An ancient Sub-Saharan terracotta figure of a woman giving birth.
The crudely formed figure is portrayed lying down on a flattened base, her knees raised, with one hand resting on the belly and one on the right knee. Incised decoration represents a necklace, and a raised circular ornament adorns her right forearm. The crown of the head is flattened and the facial features are incised, as are the fingers and toes.
The underside of the base is covered in a network of arcane symbols that appear not to belong to any known script, but which almost certainly would have carried magical significance. Further symbols are incised in an arc around the head of the figure.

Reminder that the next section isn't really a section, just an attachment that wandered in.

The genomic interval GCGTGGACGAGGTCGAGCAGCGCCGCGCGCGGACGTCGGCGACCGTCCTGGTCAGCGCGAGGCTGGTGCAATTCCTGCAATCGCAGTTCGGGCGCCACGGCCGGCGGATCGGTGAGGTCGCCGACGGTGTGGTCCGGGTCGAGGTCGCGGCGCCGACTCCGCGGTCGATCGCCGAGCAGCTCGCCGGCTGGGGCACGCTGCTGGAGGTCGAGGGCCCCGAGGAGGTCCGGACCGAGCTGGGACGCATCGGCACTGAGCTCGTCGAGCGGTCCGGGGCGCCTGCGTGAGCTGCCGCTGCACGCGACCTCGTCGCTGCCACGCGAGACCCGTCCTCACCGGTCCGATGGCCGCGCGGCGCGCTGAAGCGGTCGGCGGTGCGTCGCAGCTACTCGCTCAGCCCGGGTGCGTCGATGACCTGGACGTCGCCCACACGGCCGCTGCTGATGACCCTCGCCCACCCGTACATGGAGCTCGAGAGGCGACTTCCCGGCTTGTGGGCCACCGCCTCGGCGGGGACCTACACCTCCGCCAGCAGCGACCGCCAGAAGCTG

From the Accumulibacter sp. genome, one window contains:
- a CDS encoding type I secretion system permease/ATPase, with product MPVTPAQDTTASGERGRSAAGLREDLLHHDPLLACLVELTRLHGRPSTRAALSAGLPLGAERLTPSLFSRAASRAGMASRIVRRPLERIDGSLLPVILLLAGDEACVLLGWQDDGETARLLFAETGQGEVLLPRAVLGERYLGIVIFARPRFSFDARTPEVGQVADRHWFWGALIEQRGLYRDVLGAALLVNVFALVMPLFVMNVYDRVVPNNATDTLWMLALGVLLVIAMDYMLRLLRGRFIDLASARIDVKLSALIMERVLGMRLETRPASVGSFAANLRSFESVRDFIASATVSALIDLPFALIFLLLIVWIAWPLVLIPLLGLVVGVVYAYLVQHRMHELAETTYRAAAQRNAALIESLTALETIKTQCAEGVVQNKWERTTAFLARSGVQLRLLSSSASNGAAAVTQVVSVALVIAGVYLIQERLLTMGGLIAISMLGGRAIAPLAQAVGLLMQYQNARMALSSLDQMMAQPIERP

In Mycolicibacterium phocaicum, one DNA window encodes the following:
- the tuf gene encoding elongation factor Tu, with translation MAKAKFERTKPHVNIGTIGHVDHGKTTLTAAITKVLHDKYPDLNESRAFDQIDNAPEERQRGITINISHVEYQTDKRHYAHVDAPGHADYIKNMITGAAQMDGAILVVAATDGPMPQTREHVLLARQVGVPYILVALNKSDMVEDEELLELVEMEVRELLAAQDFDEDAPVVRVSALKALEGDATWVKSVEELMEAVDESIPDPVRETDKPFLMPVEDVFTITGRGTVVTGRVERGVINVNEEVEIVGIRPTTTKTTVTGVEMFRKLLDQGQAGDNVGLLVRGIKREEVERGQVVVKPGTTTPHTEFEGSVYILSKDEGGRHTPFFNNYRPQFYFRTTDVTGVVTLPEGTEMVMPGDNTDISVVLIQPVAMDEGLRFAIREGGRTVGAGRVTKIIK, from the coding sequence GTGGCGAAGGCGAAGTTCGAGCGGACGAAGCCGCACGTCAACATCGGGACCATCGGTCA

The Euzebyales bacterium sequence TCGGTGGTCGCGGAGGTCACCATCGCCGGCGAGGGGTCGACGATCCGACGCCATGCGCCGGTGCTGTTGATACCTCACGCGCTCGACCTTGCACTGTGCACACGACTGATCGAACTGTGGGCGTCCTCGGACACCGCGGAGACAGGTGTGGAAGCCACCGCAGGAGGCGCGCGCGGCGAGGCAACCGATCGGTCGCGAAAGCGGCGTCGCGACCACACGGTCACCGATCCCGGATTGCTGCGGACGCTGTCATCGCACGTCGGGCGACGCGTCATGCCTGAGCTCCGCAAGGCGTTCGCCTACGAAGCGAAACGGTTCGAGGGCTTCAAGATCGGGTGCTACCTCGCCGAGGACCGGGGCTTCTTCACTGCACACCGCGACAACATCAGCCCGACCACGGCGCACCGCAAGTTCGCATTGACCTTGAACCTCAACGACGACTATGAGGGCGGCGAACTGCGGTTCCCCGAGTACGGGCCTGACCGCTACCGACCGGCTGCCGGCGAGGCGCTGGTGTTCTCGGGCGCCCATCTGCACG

This piece is accompanied by a positive thermoluminescence test report from the University of Wollongong, New South Wales, Australia, giving an age of 720 years BP.
Stylistically the figure closely resembles the Sao culture terracotta figurines from the Lake Chad area, known to have been produced predominantly in the 12th-13th century. However, the fact that magical symbols are not attested on Sao terracottas suggests a different cultural source, probably further to the east.
Rejoined on each leg.